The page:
I also developed a deeper understanding of God when he discussed the misfortunes of Job in the chapter about sublime landscapes. The universe is so vast and mysterious, we will never understand why things happen they way they do. With Job as a guide, we are led to discovering the sublime and the beautiful. God explains to Job that the world is unfair, but when we encounter sublime places, “see how small you are next to the mountains.” We must realize that we are merely “playthings of the forces that laid out the oceans and chiselled mountains… Our life is not the measure of all things: consider sublime places a reminder of human insignificance and frailty.” And if we spend time in such places, “they may help us to accept more graciously the great unfathomable events that molest our lives and will inevitably return us to dust.” We are a part of the earth; that is what God created us from. In the end, we must accept our fate that we become one with the earth’s foundation. As we look at such sublime landscapes, we become fascinated and begin to wonder about a greater majestic power, a force so great and divine that we can only conclude is the work of an almighty God. We are merely dust in His creation.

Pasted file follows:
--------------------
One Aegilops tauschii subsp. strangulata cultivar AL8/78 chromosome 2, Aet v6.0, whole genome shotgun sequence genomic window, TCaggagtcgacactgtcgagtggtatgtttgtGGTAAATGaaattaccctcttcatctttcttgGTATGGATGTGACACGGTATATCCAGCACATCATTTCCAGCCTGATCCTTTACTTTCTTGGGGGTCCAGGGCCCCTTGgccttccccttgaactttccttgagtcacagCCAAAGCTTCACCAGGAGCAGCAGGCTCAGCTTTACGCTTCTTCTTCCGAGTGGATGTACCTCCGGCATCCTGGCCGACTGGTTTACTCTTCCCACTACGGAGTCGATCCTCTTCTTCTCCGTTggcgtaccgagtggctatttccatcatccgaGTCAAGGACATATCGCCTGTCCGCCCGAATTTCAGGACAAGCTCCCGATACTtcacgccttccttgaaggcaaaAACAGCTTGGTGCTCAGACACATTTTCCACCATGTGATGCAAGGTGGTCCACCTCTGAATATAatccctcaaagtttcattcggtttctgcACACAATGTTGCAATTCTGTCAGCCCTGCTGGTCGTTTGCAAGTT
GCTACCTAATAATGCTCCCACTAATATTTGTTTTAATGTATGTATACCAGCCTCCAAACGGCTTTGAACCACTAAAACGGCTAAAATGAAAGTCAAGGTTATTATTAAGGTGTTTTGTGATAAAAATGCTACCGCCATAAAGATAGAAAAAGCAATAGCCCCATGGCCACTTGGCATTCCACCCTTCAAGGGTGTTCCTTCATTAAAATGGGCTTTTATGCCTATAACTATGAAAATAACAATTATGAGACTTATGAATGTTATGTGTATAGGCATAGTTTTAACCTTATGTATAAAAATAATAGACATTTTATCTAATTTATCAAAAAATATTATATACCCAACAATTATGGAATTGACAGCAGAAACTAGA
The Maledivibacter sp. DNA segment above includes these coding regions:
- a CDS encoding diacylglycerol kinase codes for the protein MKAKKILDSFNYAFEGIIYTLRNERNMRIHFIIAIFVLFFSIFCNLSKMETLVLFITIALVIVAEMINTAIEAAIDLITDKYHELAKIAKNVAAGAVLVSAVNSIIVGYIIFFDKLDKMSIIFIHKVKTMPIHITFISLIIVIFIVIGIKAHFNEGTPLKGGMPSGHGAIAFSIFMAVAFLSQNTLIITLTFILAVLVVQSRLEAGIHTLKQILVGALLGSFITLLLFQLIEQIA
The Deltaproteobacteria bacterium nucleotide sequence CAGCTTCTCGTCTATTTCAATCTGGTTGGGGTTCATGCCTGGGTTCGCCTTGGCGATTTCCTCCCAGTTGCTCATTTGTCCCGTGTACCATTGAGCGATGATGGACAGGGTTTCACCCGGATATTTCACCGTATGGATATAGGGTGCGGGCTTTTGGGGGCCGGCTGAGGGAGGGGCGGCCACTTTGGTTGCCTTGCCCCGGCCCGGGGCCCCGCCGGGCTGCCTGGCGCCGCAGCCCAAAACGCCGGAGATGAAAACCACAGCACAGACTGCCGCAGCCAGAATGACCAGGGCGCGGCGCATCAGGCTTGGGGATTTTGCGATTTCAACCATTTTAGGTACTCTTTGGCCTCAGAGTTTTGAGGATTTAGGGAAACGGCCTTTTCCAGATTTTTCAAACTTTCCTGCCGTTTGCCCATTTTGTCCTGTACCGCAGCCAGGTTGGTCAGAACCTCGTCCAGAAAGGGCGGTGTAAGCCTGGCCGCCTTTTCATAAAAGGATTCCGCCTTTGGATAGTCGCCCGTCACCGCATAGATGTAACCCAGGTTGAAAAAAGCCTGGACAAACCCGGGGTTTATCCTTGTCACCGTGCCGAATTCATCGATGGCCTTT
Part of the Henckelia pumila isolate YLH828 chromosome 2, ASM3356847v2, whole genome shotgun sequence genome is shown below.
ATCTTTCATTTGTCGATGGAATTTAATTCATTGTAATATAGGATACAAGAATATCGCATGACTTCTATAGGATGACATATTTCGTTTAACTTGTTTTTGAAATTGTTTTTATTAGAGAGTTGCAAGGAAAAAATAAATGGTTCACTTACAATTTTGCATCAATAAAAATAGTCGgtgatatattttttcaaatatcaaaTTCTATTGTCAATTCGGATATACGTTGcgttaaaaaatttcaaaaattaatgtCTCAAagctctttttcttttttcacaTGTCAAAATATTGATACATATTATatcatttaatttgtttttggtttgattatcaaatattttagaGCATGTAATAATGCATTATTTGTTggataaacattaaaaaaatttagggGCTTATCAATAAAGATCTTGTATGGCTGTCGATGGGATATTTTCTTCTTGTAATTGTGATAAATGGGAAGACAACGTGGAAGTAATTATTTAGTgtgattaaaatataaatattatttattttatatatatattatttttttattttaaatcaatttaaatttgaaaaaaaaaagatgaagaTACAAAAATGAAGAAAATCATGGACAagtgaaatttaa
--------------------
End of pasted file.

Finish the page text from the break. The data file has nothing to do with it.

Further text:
When we travel, we are always worried about what we will do when we get there, yet when we get ‘there’, we are not really ‘there’. We are worrying about our next destination or next stop and never truly present in the moment. This book teaches us to forget everything we know about how to travel from the guidebooks we read. To truly be present in the moment, we need to develop a different mindset. Are we really seeing what is there in front of us when we arrive at tourist spots with our cameras and selfie sticks? Do we really understand what the building, tower, castle, monument, mountains, lakes, etc. represent and why they are special to the city? Why did we choose this destination and not that one? How many photos do we need to take to be satisfied that we have documented evidence that we were in fact present at this place? These were the questions that popped into my mind as I was reading this book. No photo can capture what we see before our eyes. So just enjoy the moment and appreciate the sublime and beautiful world.